Diet culture is made up of crazy messages, ideas and products that the industry tries to sell us on a daily basis.

We've all seen the overrepresentation of thin bodies, not representing people with disabled bodies or simply the food myths projected. Diet culture ideals have been perceived to be linked to success, happiness and health.

The bad thing is that the ideal "diet" and body-shape is just not realistic for most people. Not only is it out of reach, it's also not an indicator of happiness. It can also be dangerous for your health. Here are some aspects of diet culture that I don't agree with.

Lots of cardio at the gym is the only way to lose weight

Endless cardio is not always the answer to losing weight.  Of course, it's good for your heart and can improve your endurance, but it's not a magic solution to losing weight.

If you hate running, find other ways to incorporate movement into your life. Try yoga or weight lifting! For the females, you will not get "big and bulky," that's just another one of those gym myths the diet industry circulates. If you're bored of long cardio sessions, switch it up with interval training.

Also, who says everyone needs a gym membership? If this environment is uncomfortable for you or unrealistic due to health issues or lack of money, don't fret. You can still live a healthy lifestyle. Try researching some at-home workouts or walk around campus.

My final pet peeve about this message is the fact that all the exercise tips and tricks the industry promotes are linked to losing weight. It's as if the culture has decided that this is (or should be) every person (particularly, women's) greatest goal.

Who would have thought that some of us exercise just to relieve stress or improve our bone health? It's important to be health-conscious, but that doesn't always correlate with going down on the scale

You have to reach and maintain your "ideal" weight

Not only does this message imply that your ideal weight is thinner than you are right now, it says that it is your job to "maintain" your body in this form. But here's the thing: we have less control over our bodies than we think.

The dieting culture sells us products and programs as if we have complete control over our weight and body-shape. Our natural bodies are actually smarter than we give them credit for. If you've ever noticed you can't lose "those last five pounds," your body is telling you something.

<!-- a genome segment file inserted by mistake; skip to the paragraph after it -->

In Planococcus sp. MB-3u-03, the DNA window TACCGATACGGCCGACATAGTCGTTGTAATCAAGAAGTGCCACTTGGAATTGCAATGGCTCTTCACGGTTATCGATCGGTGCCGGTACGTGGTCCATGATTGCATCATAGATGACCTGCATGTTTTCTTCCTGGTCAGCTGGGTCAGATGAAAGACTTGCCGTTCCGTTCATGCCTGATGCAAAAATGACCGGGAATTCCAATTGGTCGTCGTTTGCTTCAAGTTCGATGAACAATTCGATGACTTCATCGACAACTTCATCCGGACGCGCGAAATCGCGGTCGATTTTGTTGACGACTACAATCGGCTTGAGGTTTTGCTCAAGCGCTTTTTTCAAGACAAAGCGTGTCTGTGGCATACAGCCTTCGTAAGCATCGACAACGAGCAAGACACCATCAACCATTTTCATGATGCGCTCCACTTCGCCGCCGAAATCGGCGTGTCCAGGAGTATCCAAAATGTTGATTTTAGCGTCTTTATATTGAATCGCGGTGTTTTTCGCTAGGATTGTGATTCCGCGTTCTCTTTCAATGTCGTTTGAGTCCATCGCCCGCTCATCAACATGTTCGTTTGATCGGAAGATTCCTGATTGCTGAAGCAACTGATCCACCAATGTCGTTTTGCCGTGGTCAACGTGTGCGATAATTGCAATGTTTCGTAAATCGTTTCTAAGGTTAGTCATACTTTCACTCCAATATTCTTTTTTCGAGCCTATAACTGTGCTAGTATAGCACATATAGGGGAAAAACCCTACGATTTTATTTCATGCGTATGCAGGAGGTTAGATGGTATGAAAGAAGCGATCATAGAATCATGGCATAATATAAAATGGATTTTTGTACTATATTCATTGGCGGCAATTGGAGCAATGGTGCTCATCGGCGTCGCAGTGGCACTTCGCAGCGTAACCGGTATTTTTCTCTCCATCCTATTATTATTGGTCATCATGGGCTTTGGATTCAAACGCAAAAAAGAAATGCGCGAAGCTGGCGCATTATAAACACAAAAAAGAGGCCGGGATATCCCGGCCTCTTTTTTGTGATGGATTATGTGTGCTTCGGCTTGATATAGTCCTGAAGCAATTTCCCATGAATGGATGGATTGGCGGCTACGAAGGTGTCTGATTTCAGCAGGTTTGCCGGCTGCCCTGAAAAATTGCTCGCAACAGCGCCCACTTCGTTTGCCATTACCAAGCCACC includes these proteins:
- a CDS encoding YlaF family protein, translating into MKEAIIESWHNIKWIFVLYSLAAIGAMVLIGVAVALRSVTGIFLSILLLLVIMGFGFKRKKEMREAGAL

"Set point theory" argues that your body has a certain weight range where it functions optimally. This is usually within about 20 pounds although it differs based on many factors.

So take a break from restricting and over-exercising to prepare for vacation. It's a vicious cycle that can lead to eating disorders. After all, our bodies are meant to fluctuate and change throughout our lives. From the wise film, Eat Pray Love, if your pants don't fit, just buy new ones!

This shouldn't scare you away from your weight-loss efforts if it is a healthy, attainable goal for you. It's just something that really puts into perspective how health has nothing to do with physical appearance.

Just like how we can't choose our eye colour or hair texture, sometimes we just have to let our bodies do their own thing. Internalizing diet culture can upset the beautiful nature of our bodies. And how meaningless are a few digits on the scale anyways?

You must stick to a structured meal plan to be healthy

Lunchtime salad

WordRidden on Flickr

Aside from expert-recommended meal plans for people with serious health implications, it's just not sustainable to have a restrictive diet. Not only could you miss out on classic chocolate chip cookies, but serious restriction can lead to nutrient deficiencies and mental health issues.

Diet culture wants us to cut out specific foods or even entire food groups. They also present counting calories as being misleadingly linked to health. Not only are high-calorie meals delicious, they can be part of a "healthy diet."

Check out this article if you're interested in finding the healthiest diet for you.

You must be in a perpetual state of transformation

Think about how many magazines are littered with text claiming we could have the perfect life if we could only have that "perky butt" or "conquer our cravings."

The truth is model-like bodies make up less than 5% of the population. They are also monitored by fitness coaches, glamorized with top stylists and makeup artists, then photoshopped. You do not need to be constantly striving for "perfection," not only is it impossible, it's exhausting.

One of the healthiest things I learned about rejecting this diet culture message is this: body love. Body love is unconditional, it does not mean you will finally love your curves once your stomach is a bit flatter. It doesn't mean you will let yourself love your body after you exercise those Christmas meals away.

It doesn't mean you love yourself in spite of your flaws. You love yourself because of all the things that make you who you are.

Body love is not just loving your physical self, it's loving every part of you, and that's the healthiest thing you can do.